Jerry Kopel


Owens’ bill comes due on Ritter’s watch

On one side are piles of rock for more prison construction. On the other side is a possible Colorado budget shortfall of $600 million-plus for the rest of fiscal year 2008-’09.

Hmm, $600 million. Where have we read that number before?

Oh, yes. The final budget of Gov. Bill Owens’ Department of Corrections. In the July 1, 2006 fiscal year, the Corrections budget was $647 million. That was a 48 percent increase over the $437 million budget Owens proposed for th e Corrections Department on July 1, 1999, as researched by a Joint Budget Committee staffer.

Prison construction doesn’t begin when a new governor takes an oath of office. Construction and use blends over past, present and future administrations. When Owens left office, Corrections had about 22 state prisons to manage and six private corrections facilities to oversee. The state can save millions of dollars by delaying opening a new prison this fiscal year or in

Gov. Roy Romer handed Owens a prison population of 14,312. Owens averaged a prisoner-population increase of 1,000 for each year of his tenure, with the population reaching 22,481 by Dec. 31, 2006 — a 57
percent hike.

During the last year of the Romer administration, Colorado’s prison population ranked 25th in the nation.

Under Owens, the population continued its steady increase, and Colorado stayed at No. 25 during his first term. I wrote columns defending the fact that Colorado was just “going with the flow.”

But the increases during Owens’ second term left Gov. Bill Ritter a state that was 23rd in prison population. Even though Ritter’s prison population increase in 2007 was minimal (360) it was enough to move Colorado up to 22nd highest nationally in state prison population.

It could have been worse numerically, although Colorado still would have ranked No. 22. Some faulty Corrections Department conclusions caused the state auditor to review the mandatory and discretionary parole picture for state prisoners through the fiscal year ending June 30, 2008.

With the exception of prisoners convicted of certain sex crimes, everyone in prison gets parole. Mandatory prisoner parole can vary, depending on the type of crime. When the percentage of time required to be served in a prison cell is reached, the prisoner is released but is still subject to parole for the remainder of his or her sentence.

Offenders can be eligible for discretionary parole after serving half of their sentences, which also can be shortened by good time served.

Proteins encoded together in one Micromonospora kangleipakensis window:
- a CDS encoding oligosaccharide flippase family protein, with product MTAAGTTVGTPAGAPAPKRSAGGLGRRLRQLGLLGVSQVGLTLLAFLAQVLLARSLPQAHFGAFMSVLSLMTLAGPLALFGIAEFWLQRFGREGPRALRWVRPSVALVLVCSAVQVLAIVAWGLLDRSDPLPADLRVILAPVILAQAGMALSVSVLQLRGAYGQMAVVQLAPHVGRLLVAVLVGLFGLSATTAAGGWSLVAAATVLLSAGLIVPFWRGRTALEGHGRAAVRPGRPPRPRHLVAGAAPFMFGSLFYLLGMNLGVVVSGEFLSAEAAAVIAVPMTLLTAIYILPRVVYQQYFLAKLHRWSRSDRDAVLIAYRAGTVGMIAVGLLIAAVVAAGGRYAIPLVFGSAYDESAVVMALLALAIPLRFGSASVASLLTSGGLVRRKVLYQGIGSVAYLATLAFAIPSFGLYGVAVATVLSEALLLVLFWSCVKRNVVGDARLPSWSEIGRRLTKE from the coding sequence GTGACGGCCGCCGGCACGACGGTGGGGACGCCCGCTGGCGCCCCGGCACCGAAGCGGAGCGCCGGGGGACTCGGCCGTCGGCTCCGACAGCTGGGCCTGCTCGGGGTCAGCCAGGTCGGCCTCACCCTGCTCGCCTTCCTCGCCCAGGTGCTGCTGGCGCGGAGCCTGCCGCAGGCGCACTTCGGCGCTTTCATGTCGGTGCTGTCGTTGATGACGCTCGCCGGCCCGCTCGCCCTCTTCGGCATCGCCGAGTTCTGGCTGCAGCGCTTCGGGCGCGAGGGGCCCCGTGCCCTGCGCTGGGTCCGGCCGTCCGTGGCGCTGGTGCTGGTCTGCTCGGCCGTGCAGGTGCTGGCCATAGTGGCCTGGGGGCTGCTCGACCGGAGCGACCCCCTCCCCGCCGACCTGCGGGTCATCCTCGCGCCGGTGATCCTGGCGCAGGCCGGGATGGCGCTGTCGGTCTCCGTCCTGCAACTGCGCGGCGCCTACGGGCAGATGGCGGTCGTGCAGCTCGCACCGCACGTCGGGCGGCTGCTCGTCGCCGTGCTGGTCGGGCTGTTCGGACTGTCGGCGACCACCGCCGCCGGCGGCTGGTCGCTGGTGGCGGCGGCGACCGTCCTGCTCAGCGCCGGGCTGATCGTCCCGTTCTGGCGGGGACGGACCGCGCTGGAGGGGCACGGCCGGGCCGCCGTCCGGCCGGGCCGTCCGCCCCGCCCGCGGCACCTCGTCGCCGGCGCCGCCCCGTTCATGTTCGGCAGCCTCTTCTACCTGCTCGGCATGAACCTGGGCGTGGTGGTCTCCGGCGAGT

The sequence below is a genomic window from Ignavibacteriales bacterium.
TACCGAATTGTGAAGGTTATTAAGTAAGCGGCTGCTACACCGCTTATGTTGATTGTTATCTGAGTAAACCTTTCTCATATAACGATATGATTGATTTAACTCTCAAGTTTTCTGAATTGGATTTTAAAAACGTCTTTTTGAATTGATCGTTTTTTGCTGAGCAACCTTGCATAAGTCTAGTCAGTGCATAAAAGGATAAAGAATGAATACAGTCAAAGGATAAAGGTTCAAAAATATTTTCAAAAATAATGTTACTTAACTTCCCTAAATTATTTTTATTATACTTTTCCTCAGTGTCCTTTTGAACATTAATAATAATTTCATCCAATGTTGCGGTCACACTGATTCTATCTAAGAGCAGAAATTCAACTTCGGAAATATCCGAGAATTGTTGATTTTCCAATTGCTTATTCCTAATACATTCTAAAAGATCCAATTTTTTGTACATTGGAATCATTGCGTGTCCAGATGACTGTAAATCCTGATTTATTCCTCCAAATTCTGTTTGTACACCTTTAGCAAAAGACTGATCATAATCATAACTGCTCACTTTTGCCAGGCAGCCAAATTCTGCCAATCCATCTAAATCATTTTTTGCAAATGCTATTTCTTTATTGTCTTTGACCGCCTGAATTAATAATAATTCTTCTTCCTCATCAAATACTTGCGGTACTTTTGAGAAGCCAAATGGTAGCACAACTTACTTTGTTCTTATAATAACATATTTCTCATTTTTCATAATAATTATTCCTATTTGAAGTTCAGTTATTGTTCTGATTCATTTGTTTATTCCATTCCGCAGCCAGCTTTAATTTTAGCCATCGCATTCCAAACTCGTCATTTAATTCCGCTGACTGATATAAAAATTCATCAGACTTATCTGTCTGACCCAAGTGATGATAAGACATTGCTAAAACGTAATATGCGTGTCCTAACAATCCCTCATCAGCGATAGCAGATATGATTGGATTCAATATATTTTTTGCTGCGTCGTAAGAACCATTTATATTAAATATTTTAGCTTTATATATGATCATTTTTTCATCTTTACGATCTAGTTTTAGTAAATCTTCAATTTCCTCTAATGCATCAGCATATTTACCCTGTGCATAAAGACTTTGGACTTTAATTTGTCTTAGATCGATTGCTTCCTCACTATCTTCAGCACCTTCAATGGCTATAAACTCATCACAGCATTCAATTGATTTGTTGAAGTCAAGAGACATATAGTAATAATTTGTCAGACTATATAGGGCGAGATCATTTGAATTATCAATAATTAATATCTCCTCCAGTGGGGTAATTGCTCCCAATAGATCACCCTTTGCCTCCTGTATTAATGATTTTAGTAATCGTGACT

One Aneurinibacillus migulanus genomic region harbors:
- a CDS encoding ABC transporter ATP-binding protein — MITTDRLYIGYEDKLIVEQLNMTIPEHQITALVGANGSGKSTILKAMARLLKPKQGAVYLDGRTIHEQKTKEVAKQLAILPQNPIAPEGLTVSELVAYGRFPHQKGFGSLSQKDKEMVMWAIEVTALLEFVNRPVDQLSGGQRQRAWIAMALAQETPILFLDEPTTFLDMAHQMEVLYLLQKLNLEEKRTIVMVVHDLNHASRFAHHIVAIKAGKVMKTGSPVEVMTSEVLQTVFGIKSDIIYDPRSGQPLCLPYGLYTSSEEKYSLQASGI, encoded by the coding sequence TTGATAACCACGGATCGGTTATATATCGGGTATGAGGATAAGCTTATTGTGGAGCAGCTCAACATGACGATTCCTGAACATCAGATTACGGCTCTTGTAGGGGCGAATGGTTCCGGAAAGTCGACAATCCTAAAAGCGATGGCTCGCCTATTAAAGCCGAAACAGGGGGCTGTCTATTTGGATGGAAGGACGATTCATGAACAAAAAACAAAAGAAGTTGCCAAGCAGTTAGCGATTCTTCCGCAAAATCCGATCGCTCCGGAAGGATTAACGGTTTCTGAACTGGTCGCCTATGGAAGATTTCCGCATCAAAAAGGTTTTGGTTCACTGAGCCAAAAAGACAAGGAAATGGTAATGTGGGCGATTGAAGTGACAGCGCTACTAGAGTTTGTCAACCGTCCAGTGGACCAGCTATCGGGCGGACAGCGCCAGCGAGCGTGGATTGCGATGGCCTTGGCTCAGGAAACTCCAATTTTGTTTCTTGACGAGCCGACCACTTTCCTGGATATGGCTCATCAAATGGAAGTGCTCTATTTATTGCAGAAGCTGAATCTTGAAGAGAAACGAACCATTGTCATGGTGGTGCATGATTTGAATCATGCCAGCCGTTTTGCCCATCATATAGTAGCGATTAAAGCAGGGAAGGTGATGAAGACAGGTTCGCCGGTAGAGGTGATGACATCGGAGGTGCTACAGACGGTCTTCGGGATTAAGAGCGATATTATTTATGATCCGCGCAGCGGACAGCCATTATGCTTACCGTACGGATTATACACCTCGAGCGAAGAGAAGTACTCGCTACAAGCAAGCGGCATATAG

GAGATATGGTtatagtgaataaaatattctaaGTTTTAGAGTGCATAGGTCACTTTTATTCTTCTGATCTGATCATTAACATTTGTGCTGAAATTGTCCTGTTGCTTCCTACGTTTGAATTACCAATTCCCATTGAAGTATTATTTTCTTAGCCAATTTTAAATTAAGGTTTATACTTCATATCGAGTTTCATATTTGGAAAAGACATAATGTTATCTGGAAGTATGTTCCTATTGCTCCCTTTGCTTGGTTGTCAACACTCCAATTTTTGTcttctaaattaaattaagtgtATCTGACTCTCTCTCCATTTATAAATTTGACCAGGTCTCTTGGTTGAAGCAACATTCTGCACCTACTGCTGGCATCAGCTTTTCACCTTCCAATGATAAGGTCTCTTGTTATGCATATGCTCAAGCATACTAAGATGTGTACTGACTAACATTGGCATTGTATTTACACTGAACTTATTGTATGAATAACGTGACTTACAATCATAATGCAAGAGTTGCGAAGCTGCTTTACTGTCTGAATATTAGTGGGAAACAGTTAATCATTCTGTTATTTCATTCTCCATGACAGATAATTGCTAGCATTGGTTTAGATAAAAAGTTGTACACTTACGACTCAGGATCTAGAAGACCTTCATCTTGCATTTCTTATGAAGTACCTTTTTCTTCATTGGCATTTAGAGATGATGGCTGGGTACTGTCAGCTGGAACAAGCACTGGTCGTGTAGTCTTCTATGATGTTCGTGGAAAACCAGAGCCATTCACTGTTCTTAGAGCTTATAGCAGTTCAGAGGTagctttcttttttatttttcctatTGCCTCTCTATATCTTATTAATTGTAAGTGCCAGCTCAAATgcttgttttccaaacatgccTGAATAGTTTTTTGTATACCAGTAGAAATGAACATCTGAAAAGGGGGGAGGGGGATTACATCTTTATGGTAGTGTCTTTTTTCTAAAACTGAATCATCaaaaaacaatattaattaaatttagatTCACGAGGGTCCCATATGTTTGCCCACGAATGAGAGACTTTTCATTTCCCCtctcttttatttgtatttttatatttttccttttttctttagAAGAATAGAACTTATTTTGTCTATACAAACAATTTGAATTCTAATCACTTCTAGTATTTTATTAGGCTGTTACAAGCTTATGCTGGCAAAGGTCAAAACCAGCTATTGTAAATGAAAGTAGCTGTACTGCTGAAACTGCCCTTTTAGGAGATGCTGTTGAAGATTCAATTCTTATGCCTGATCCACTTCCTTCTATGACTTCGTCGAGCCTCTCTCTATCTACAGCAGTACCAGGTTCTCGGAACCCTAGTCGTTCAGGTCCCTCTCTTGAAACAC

During fiscal year 2006-’07, the last six months of Owens’ term, followed by the first six months of Ritter’s term, the Parole Board granted 2,700 discretionary paroles out of 18,000 sought. The Parole Board became dominated by Ritter appointees in July 2007, the beginning of fiscal year 2007-’08. It considered 17,800 discretionary
parole seekers and granted 2,800 paroles.

Did the increased number of discretionary parolees stay out of trouble? The auditor’s report did not answer that question, but it usually takes three years to discern the consequences of such a move.

What is the recidivism rate for parolees? It depends on whether you ask Corrections Department or the (Type 1 independent) Parole Board.

The state auditor found the Correction Department counted parolees as “guilty of recidivism if an offender is arrested and charged, even if the offender is not convicted and sentenced to incarceration.”

In other words, the policy is to “bring in the usual suspects” resulting in “guilty even if deemed innocent.”

The Parole Board counts recidivism for crimes when the offender is convicted.

If the discretionary release reincarceration rate is less than the mandatory parole recidivism rate of 65 percent or more, that has to be a plus.

Increasing discretionary release could cut $27,000 to $28,000 off the current yearly cost for each prisoner getting early release and, hopefully, reduce the need for constructing more prison cells.

If the 700 parolees (700 more than for the last totally Owens-appointee-dominated Parole Board) had been kept in prison during the 2006-’07 fiscal year, the Ritter total would have been much higher than a 360-offender increase.

However, it wouldn’t have changed Colorado’s ranking, which still would have been 22nd in the national total of state prisoners for the year ending Dec. 31, 2007.

It is frustrating not to be able to assess the midterm trend at the end of June 2008, but the Department of Justice stopped releasing midterm reports after 1999.

It does create a problem of content to have incarceration numbers released on an annual basis by the U.S. Department of Justice and the parole numbers on a state fiscal basis.

Jerry Kopel served 22 years in the Colorado House.